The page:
Have you ever fantasized
about living in Tustin in the 1800s? Wondered what
life would have been like in those years when people
and customs were so very different from the current
visualized yourself joining Stella Preble and
Jeanette Wilcox for a cup of tea and a chat about
the activities of the Ebell Society? Or attending a
party at the James Rice home and being entertained
by Coralinn Rice, Tustin's Sweet Song Bird, in a
duet with Madame Modjeska?
Perhaps your daydream is of being a guest at the
candlelight wedding of Martha Snow and Sherman
Stevens in the Tustin Presbyterian Church, then
crossing Main Street on a red carpet to enter their
new home for an elegant reception. Or maybe you have
a mental image of the excitement you experienced
when you received an invitation to attend the grand
opening of the Hotel of Tustin.
Regardless of the direction your fancies take, an
opportunity to return to life as it was in the 1880s
is being offered to you today. An English High Tea
held in the gardens at the Wilcox Manor on Saturday,
June 12 at 3 p.m. The event will relive the 1880s
and benefit the Tustin Area Historical Society,
Tustin Community Foundation, Tustin Area Council for
Fine Arts and Tustin Preservation Conservancy.
known as The Villa, the charming house at 310 S.
Ave. was originally part of a hotel. When Charles
Wilcox, a prominent horticulturist and business man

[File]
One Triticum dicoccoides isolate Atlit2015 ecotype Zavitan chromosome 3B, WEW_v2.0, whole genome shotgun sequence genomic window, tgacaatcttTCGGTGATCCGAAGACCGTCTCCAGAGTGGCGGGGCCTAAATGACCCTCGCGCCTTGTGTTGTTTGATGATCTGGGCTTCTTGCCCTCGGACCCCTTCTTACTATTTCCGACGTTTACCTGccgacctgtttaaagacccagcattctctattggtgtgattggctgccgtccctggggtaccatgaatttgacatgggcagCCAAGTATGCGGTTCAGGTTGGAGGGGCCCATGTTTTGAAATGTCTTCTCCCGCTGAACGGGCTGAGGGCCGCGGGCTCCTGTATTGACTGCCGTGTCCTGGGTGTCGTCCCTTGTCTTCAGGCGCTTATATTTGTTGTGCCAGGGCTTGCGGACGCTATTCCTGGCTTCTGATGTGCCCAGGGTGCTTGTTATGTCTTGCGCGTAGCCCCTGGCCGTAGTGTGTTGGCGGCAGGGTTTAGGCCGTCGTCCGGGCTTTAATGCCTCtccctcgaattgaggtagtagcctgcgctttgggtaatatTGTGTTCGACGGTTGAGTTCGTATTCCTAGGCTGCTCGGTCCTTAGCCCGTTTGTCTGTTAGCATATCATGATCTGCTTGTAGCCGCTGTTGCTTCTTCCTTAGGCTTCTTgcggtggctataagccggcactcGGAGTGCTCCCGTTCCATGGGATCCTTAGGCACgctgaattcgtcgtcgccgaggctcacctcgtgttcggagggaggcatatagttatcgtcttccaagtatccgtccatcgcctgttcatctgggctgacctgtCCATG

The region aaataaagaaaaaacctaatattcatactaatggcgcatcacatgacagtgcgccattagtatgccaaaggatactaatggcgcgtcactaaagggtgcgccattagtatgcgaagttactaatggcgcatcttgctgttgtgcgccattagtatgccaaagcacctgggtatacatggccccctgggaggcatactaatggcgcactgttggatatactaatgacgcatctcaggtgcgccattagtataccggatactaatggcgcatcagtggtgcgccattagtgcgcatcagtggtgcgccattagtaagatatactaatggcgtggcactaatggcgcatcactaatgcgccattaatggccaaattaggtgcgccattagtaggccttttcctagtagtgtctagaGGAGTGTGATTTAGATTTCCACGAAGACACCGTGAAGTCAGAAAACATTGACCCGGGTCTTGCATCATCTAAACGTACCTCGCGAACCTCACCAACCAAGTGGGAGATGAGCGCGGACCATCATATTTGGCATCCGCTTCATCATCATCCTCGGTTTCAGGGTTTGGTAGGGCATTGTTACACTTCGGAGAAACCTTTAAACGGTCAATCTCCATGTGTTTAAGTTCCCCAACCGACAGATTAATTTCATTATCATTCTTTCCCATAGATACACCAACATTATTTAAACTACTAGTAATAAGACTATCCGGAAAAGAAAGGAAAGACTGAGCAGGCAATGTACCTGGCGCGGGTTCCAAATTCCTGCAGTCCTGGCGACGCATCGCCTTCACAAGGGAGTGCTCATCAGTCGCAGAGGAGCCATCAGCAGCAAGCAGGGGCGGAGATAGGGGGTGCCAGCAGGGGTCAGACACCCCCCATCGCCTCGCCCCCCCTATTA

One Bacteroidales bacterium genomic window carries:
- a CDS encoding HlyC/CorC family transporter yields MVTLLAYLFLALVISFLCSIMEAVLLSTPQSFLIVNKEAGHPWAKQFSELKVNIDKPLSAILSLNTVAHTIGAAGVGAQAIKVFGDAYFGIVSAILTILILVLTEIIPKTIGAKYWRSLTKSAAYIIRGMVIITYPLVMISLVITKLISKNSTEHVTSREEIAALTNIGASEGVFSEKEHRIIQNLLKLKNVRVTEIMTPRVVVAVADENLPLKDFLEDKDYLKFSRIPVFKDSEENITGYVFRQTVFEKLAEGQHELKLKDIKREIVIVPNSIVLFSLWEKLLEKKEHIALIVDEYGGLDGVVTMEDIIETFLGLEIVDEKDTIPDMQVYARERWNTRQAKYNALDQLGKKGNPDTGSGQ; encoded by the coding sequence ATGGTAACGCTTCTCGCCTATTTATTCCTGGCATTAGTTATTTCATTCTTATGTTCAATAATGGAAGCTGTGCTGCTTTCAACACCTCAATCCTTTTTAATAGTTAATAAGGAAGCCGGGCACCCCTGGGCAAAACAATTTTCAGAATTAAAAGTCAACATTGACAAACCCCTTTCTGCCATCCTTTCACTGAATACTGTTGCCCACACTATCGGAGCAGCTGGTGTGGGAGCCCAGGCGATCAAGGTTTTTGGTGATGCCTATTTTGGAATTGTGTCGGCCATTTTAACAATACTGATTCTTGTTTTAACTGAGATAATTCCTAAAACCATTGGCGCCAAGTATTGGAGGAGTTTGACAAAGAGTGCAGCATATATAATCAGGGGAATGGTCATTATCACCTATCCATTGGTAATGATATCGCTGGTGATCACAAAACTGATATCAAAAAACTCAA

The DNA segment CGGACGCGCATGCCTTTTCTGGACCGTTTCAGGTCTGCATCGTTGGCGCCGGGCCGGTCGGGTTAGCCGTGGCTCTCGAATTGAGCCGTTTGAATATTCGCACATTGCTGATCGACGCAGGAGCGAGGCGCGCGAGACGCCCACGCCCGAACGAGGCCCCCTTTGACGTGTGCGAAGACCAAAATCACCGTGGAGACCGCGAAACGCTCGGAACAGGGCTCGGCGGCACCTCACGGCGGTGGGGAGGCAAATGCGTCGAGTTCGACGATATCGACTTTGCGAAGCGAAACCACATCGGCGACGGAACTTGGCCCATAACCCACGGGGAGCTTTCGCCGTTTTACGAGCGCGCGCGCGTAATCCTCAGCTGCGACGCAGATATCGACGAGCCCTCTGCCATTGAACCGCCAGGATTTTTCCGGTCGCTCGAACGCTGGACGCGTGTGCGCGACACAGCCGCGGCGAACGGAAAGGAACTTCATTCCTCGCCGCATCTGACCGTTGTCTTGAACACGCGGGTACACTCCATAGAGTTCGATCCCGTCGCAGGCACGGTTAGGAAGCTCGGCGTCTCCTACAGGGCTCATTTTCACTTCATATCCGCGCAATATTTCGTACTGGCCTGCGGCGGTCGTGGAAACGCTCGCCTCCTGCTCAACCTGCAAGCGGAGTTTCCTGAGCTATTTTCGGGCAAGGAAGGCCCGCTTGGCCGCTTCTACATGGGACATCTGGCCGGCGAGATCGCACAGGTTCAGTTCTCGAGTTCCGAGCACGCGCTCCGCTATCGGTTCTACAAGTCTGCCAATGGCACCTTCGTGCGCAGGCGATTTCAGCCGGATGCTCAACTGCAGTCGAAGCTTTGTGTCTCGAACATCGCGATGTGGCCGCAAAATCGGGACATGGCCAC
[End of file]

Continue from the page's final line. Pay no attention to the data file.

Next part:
in Tustin, needed a larger home for his wife and two
daughters, he bought an abandoned three story hotel.
After having it moved to the Tustin site, he hired
builders to remove the third floor and turn the
commercial building into a beautiful home for his
Frequent guests at the home included members of
Tustin's younger set who were friends of the Wilcox
girls, as well as Mr. Wilcox's friends and business
associates, C. E. Utt, James Irvine, David Hewes,
Sherman Stevens and their wives. Property
surrounding the house was beautifully landscaped.
The planting was enhanced by a pair of camphor trees
estimated to be at least 50 feet tall and a lovely
house has experienced many changes over the last 100
years, but the current occupants, Lindburg
McPherson, son of a former ambassador who grew up on
Ambassador Row in Pasadena, and his partner, Michael
Demoratz, have turned the house into a showplace
with opulent furnishings. It was recently recognized
as a home of historical importance.
garden also has been restored to its original beauty
and is proving to be a popular setting for teas and
luncheons. Guests at the tea will be invited to tour
the interior of the house in addition to enjoying
the festive garden and culinary delights of the tea
cost per person for the tea is $25. Tickets may be
obtained from the benefiting organizations. Each
group is limited to 50 guests.